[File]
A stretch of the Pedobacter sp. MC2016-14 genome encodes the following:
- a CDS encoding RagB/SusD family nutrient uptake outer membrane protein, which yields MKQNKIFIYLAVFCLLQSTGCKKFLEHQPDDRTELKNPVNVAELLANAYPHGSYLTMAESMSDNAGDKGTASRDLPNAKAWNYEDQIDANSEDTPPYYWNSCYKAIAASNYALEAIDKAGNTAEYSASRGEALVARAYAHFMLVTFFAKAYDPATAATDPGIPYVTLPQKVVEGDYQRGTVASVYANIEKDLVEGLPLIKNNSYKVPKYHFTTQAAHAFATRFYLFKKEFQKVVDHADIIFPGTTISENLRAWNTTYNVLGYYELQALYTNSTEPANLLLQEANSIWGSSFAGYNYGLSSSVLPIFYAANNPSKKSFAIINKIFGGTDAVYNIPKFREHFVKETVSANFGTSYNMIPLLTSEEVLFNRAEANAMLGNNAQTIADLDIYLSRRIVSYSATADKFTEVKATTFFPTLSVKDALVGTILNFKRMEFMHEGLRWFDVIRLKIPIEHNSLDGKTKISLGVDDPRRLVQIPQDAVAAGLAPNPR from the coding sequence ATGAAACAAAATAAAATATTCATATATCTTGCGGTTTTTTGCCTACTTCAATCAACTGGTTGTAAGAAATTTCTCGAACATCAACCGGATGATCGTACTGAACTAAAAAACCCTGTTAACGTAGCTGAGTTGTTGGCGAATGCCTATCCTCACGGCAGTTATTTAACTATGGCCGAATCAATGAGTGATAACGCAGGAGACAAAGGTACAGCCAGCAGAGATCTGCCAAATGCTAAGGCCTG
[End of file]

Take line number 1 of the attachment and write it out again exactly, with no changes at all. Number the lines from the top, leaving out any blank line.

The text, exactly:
A stretch of the Pedobacter sp. MC2016-14 genome encodes the following: